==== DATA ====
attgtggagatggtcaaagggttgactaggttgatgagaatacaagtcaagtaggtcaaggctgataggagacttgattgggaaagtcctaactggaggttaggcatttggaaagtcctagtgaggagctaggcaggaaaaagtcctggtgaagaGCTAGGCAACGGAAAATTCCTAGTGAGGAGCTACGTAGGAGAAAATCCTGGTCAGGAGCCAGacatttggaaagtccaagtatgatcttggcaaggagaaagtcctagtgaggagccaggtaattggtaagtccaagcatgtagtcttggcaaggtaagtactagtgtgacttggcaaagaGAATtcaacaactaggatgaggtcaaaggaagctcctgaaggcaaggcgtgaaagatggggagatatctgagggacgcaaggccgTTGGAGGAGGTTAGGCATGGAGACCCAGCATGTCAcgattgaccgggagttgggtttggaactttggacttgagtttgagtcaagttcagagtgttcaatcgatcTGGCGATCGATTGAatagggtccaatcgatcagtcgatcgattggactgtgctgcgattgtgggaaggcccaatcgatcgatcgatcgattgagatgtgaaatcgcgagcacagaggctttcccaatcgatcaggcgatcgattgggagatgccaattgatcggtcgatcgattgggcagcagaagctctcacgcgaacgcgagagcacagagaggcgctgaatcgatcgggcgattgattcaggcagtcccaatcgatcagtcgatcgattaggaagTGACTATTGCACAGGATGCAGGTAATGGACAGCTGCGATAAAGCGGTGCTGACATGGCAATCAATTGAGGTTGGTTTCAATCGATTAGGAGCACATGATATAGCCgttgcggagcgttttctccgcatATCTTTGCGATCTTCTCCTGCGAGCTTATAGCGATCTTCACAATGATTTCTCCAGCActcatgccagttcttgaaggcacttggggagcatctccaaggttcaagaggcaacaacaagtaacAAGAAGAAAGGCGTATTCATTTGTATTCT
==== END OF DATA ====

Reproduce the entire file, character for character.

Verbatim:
attgtggagatggtcaaagggttgactaggttgatgagaatacaagtcaagtaggtcaaggctgataggagacttgattgggaaagtcctaactggaggttaggcatttggaaagtcctagtgaggagctaggcaggaaaaagtcctggtgaagaGCTAGGCAACGGAAAATTCCTAGTGAGGAGCTACGTAGGAGAAAATCCTGGTCAGGAGCCAGacatttggaaagtccaagtatgatcttggcaaggagaaagtcctagtgaggagccaggtaattggtaagtccaagcatgtagtcttggcaaggtaagtactagtgtgacttggcaaagaGAATtcaacaactaggatgaggtcaaaggaagctcctgaaggcaaggcgtgaaagatggggagatatctgagggacgcaaggccgTTGGAGGAGGTTAGGCATGGAGACCCAGCATGTCAcgattgaccgggagttgggtttggaactttggacttgagtttgagtcaagttcagagtgttcaatcgatcTGGCGATCGATTGAatagggtccaatcgatcagtcgatcgattggactgtgctgcgattgtgggaaggcccaatcgatcgatcgatcgattgagatgtgaaatcgcgagcacagaggctttcccaatcgatcaggcgatcgattgggagatgccaattgatcggtcgatcgattgggcagcagaagctctcacgcgaacgcgagagcacagagaggcgctgaatcgatcgggcgattgattcaggcagtcccaatcgatcagtcgatcgattaggaagTGACTATTGCACAGGATGCAGGTAATGGACAGCTGCGATAAAGCGGTGCTGACATGGCAATCAATTGAGGTTGGTTTCAATCGATTAGGAGCACATGATATAGCCgttgcggagcgttttctccgcatATCTTTGCGATCTTCTCCTGCGAGCTTATAGCGATCTTCACAATGATTTCTCCAGCActcatgccagttcttgaaggcacttggggagcatctccaaggttcaagaggcaacaacaagtaacAAGAAGAAAGGCGTATTCATTTGTATTCT